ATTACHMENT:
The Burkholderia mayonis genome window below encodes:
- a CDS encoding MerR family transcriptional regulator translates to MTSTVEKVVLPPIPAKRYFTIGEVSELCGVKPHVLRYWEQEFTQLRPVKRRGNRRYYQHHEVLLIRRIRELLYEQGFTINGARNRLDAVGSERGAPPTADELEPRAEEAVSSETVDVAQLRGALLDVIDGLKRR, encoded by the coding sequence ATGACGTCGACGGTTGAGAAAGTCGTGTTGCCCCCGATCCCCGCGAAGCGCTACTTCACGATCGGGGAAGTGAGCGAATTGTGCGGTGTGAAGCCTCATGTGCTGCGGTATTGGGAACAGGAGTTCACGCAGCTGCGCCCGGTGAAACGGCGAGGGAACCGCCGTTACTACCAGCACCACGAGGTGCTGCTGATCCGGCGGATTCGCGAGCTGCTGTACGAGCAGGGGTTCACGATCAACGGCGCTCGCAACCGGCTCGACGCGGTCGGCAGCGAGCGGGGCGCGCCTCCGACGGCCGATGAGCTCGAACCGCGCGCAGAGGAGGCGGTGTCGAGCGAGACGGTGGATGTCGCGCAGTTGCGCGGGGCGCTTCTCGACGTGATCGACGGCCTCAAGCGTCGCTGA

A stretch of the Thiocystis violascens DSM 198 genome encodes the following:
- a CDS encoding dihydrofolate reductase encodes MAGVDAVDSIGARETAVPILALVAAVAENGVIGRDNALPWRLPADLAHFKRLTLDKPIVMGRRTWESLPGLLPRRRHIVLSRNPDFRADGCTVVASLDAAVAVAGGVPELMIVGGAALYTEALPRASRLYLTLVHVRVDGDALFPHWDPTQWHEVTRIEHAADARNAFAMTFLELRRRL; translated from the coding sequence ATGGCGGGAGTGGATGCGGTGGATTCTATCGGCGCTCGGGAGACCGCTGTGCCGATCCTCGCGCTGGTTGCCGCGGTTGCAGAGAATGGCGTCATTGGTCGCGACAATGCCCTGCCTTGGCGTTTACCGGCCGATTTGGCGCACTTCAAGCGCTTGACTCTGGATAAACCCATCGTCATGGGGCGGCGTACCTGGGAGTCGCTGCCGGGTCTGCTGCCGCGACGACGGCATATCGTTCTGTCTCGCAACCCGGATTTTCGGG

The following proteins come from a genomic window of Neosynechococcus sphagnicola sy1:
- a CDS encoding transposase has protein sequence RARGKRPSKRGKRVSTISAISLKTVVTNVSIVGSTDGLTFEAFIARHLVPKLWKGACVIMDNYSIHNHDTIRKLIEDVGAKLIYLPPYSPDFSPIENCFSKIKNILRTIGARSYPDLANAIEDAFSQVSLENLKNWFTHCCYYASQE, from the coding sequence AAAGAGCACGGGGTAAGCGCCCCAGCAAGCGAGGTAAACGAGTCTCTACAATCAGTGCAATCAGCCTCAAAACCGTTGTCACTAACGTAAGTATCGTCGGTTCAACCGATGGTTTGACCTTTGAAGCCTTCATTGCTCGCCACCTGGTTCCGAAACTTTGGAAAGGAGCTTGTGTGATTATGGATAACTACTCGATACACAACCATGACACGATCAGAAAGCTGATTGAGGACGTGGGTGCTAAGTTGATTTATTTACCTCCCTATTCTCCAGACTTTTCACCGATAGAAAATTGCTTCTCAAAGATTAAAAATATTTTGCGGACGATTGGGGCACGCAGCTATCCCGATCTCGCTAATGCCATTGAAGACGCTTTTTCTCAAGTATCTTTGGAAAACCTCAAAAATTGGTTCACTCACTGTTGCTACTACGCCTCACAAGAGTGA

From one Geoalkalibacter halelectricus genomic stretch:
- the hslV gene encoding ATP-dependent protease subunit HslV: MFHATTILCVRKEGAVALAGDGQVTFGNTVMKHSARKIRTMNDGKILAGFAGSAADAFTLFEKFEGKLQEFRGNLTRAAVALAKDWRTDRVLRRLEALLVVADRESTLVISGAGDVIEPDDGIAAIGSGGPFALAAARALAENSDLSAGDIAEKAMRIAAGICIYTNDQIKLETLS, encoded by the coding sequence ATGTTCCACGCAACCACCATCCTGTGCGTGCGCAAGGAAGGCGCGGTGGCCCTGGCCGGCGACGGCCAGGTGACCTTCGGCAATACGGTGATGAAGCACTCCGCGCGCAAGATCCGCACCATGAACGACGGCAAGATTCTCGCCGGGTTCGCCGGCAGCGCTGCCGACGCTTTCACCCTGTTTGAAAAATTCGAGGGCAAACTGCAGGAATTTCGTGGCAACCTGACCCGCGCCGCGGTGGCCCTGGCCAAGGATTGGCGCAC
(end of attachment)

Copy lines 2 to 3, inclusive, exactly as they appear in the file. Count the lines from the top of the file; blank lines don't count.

- a CDS encoding MerR family transcriptional regulator translates to MTSTVEKVVLPPIPAKRYFTIGEVSELCGVKPHVLRYWEQEFTQLRPVKRRGNRRYYQHHEVLLIRRIRELLYEQGFTINGARNRLDAVGSERGAPPTADELEPRAEEAVSSETVDVAQLRGALLDVIDGLKRR, encoded by the coding sequence ATGACGTCGACGGTTGAGAAAGTCGTGTTGCCCCCGATCCCCGCGAAGCGCTACTTCACGATCGGGGAAGTGAGCGAATTGTGCGGTGTGAAGCCTCATGTGCTGCGGTATTGGGAACAGGAGTTCACGCAGCTGCGCCCGGTGAAACGGCGAGGGAACCGCCGTTACTACCAGCACCACGAGGTGCTGCTGATCCGGCGGATTCGCGAGCTGCTGTACGAGCAGGGGTTCACGATCAACGGCGCTCGCAACCGGCTCGACGCGGTCGGCAGCGAGCGGGGCGCGCCTCCGACGGCCGATGAGCTCGAACCGCGCGCAGAGGAGGCGGTGTCGAGCGAGACGGTGGATGTCGCGCAGTTGCGCGGGGCGCTTCTCGACGTGATCGACGGCCTCAAGCGTCGCTGA

A stretch of the Thiocystis violascens DSM 198 genome encodes the following: